The "highland" on which Terre Haute is situated is not in outline a bluff, but a gently undulating plateau, the surface sloping somewhat upward from the river as far as Sixth street, where it very gently descends until about Ninth street, from which line it seems to maintain a general level for some distance in the same direction. The surface also descends both northwesterly and southwesterly. The ground upon which the Normal-school building stands is one of the highest points in the city. On the south, at a distance of nearly a mile from Main street, is a beautiful elevation called "Strawberry Hill," covered with a grove of natural and transplanted trees. From this elevation the surface gradually descends in an easterly and southerly direction into what was once the valley of Lost creek. Certainly no more beautiful location could have been chosen for the "Prairie City." Originally, a belt of heavy timber and a tangled growth of underbrush and vines extended along the river bank, reaching westward as far as Sixth street, where it met the prairie, which in turn extended to the "Bluff." The stranger who now traverses the thronged streets of this busy city would hardly suspect that men are now living who assisted in clearing away this natural growth; yet Mr. Henry ROSS says that on one occasion, in endeavoring to make his way homeward on a dark evening, about where market street now runs, he lost his way in the tangled undergrowth, and could not find the path he had followed until a friendly lantern, carried by a neighbor, made its appearance, shedding its welcome light on the surrounding gloom. Many of the older citizens have vivid recollections of squirrel shooting in the woods where Sixth street now runs. Mrs. Chauncey WARREN distinctly remembers the beautiful bank bordering the river, with its grass and flowers and large trees. Where busy streets and magnificent business blocks are now seen, once waved the tall prairie grass, in which a horse could be hidden.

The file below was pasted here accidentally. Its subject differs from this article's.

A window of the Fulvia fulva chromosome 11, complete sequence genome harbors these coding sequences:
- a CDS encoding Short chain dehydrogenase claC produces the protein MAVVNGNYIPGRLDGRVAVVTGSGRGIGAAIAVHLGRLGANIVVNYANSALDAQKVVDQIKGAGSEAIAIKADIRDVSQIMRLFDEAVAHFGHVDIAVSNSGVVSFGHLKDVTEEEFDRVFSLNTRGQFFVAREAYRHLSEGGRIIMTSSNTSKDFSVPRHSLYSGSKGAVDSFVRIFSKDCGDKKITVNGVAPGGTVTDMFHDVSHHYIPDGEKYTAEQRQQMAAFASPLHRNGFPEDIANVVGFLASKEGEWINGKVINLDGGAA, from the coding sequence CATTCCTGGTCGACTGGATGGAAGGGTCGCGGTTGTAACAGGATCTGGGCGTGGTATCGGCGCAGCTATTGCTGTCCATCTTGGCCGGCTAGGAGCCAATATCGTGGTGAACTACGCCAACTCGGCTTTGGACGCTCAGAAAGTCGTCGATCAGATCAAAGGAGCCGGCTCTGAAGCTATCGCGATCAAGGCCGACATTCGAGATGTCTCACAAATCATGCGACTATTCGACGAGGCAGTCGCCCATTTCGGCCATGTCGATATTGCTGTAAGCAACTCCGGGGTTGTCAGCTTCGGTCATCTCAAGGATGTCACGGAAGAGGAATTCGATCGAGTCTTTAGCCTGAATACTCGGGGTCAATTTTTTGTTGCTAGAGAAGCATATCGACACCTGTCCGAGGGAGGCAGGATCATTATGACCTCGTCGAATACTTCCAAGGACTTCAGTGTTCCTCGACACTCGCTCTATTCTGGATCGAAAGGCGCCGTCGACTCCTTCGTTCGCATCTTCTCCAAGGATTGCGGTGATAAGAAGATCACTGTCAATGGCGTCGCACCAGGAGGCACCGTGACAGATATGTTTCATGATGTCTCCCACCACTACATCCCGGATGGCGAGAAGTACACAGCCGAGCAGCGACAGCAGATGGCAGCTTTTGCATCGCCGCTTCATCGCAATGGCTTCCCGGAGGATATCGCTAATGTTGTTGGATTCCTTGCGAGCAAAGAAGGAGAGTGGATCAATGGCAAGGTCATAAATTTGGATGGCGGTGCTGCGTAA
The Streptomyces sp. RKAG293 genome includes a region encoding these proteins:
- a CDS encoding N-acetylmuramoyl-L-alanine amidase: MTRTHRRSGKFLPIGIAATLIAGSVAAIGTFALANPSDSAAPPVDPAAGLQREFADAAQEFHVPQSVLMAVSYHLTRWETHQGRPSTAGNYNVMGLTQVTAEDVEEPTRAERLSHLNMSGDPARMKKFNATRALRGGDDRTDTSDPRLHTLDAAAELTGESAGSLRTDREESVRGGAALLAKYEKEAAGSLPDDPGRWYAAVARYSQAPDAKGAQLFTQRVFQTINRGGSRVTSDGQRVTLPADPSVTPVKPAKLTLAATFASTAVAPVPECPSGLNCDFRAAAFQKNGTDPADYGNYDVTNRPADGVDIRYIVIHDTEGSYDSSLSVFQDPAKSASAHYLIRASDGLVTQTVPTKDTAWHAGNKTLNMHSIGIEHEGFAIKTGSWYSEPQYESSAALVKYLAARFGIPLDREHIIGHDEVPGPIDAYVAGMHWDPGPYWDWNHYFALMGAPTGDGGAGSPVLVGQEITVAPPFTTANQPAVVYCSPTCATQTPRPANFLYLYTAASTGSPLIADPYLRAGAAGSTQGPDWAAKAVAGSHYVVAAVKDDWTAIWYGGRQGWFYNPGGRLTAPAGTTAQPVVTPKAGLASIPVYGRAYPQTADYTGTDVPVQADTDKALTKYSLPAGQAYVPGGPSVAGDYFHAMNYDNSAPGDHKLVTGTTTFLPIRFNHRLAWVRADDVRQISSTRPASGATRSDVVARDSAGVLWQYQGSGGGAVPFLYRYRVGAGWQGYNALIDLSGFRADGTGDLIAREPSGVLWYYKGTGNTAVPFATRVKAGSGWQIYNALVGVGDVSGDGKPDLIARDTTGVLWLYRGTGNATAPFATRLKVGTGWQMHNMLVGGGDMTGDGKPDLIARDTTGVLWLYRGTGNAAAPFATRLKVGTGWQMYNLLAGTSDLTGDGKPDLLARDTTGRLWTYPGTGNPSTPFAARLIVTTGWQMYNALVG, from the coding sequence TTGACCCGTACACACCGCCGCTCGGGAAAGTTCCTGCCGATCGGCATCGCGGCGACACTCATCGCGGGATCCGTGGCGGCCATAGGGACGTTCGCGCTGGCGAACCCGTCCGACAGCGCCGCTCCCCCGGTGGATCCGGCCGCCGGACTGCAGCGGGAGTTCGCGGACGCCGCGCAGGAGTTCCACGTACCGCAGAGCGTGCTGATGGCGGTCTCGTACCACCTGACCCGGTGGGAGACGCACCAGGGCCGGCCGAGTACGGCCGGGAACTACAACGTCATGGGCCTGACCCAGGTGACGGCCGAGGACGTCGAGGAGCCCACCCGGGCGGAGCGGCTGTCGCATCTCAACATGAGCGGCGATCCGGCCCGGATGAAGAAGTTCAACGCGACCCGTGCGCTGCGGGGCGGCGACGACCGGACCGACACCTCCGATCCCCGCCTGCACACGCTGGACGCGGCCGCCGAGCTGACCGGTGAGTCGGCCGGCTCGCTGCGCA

The soil is dry and porous, sufficiently rolling to secure good drainage, and is not easily worked into mud, even after long-continued rains. No city in the state has a more desirable location, both as to beauty and healthfulness, yet this healthful condition was not fully secured until the morasses on the east and south, known as Lost creek, had been thoroughly drained. The venerable Mr. SPARKS says that when he first came to Terre Haute he could almost swim his horse across the lower ground southeast of Strawberry Hill.


The earliest reliable and detailed knowledge of the section of the country we are considering is derived chiefly from the reports of Gen. HARRISON and the officers and men serving under him, in their operations against the Indians previous to 1815. Dillian's History of Indiana says: "The army under command of Gen. Harrison moved from Vincennes September 26, 1811, and on the 3d of October * * * encamped at the place where Fort Harrison was afterward built. This place of encampment was selected on the eastern bank of the Wabash, at a point about two miles above an old Wea village that stood on a prairie where Terre Haute now stands." We thus discover that some of the reasons that induced settlement at this point were such as could be appreciated by savages, who had selected the place as a site for one of their villages long years before the advent of the white man.